It is a rare occasion that an episode from the garage makes it into the main blog, however, this is a worthy exception. It is a tale of good fortune, of divine intervention, and of impeccable timing. The tale begins with our intrepid hero in Frenchtown NJ, on the way back from the Norton Gathering, on a beautiful spring morning, on the relatively new-to-him R100GS. He noticed a slight vibration in the rear wheel between 60 and 65 MPH. It disappeared above or below that small range. The classic diagnosis is that one of the stick-on wheel weights had gained its freedom, or that the spoked wheel needed truing. No big deal. He continued home at a sedate pace enjoying the emerging greenery that is spring in the northeast.
Back at the bat cave, our hero got the bike on the centerstand and looked at the rear wheel. Running his hand around the spokes did not uncover loose or broken ones. The wheel did have an area with some old tape from wheel weights, but it was hard to tell if it was recently disturbed, due to dirt. His memory was of no help. He then grabbed the wheel and tested for vertical and horizontal play. Rock-solid. Now if you know the BMW airheads, you know that the good news so far is not necessarily good news at all. A loose lug nut or a broken spoke would actually spell relief. The forums are littered with tales of final drive failures and universal joint failures at 30,000 to 40,000 miles. Mine had 46,000.
With the bike in gear, he rocked the wheel backward and forwards. There was certainly some play before the transmission engaged. Not good. Then he performed the acid test which spun the wheel backward in neutral. He could clearly hear the dreaded clicking sound that said driveshaft/u-joint failure….At this point, there are generally two options. The first is to sit down, mix a stiff drink, and weep openly. The second is to sit down, mix a stiff drink and celebrate the fact that it does not appear to be your transmission, then weep openly.
If you have no interest in the how-to section of this post, take the bypass as indicated below and join us later..
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He began the teardown shortly afterward. The shaft drive of the BMW is a brilliant evolution of a 1920s design. It is sturdy, reliable, and has great benefits over a chain drive. However, the R100GS has gathered a reputation for being hard on u-joints. Some say it is the more acute angles of the shaft required for the GS, some say aftermarket shocks, and some say sunspots. Regardless, they have a high failure rate on these bikes, and an examination of the shaft for every rear tire change is recommended. The front driveshaft u-joint looked fine only days before, so either he missed seeing a crack, or it went from good to no good during the ride.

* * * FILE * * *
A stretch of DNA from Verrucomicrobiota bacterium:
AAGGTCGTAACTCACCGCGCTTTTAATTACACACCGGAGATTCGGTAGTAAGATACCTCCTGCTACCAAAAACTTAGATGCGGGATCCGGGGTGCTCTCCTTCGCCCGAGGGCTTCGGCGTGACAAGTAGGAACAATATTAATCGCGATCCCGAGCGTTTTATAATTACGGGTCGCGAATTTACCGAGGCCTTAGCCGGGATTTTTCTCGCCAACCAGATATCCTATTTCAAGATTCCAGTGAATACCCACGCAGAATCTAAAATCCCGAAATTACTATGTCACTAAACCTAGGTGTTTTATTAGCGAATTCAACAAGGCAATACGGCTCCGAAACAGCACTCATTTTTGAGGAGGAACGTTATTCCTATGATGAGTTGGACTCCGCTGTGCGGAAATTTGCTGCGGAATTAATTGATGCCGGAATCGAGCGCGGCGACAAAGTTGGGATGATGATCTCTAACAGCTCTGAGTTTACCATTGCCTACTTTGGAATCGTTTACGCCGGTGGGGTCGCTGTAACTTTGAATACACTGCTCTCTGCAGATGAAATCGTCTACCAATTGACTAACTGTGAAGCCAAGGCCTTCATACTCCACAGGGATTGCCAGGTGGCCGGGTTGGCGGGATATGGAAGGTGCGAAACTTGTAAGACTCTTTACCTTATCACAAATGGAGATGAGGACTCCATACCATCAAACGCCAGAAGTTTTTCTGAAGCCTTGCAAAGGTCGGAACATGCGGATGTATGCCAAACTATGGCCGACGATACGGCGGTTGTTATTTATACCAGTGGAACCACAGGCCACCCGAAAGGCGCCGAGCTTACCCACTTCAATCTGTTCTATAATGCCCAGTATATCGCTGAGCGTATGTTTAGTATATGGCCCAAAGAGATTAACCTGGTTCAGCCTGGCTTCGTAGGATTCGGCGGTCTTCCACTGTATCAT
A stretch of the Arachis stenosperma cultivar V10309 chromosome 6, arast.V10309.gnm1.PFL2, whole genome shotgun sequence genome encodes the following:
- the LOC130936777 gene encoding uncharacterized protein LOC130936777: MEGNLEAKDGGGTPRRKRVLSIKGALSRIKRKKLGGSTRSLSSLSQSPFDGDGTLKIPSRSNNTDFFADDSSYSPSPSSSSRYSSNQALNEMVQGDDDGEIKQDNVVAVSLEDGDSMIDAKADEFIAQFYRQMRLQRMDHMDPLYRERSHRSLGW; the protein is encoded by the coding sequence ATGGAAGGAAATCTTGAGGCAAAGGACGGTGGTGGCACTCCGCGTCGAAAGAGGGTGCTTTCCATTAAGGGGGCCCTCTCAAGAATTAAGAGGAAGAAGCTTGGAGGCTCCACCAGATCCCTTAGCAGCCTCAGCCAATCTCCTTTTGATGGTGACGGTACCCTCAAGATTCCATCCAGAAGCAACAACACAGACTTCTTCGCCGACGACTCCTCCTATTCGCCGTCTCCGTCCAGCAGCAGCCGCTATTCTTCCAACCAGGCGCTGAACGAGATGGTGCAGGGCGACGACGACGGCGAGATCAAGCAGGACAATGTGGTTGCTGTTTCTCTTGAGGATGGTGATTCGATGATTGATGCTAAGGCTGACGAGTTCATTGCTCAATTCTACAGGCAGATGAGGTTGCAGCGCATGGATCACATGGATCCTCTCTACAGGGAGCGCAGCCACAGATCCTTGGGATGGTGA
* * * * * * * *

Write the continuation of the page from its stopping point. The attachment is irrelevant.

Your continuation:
With the driveshaft out of the swingarm, the level of his good fortune was obvious. This was the original shaft, and while the rear u-joint was fine, the front had two damaged pivots. The housing was broken, and needle bearings had escaped in every direction like some disturbed ants nest. The amount of play in the joint was excessive. He realized that he could not have been more than a few miles (or a few ft/lbs of torque) away from complete disintegration, or lockup, or some other less than desirable outcome. This was close. Really close. Inside the swingarm were the pieces of the housing and needle bearings. Without cleaning it out thoroughly, he would have been putting a new shaft in with lovely new grease and lots of little pieces of metal ! He grabbed a beverage, sat down, considered the bits of motorcycle all around him, and gave thanks.
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A week later, he had a new shaft with circlip-equipped u-joints so they are now replaceable. It also has grease nipples, so it is serviceable. Thanks to Bruno’s in Canada for the new shaft. The installation was almost a breeze, just pay attention to a few caveats, and reverse the process. Torquing the front driveshaft bolts is a pain without the proper tool. Taking inspiration from online forums, our hero used a ring spanner with a socket stuffed in the other end and a torque wrench. A bit imprecise, and sure the BMW tool is perfect for the job, but he was determined not to buy another costly use-it-once-every-five-years BMW tool.
While the bike was laid up, he dropped the pan, and removed both petcocks to find both of the reserve tubes clogged! That would have been a surprise discovered at the worst possible time and place. He gave thanks for that as well. In fact, this whole philosophy of being thankful for the discovery of problems and narrowly avoided disasters seems well-suited to classic vehicles. Our hero may just get some robes and a pulpit, and turn the garage into the center for repair, intervention, and maintenance early (CRIME).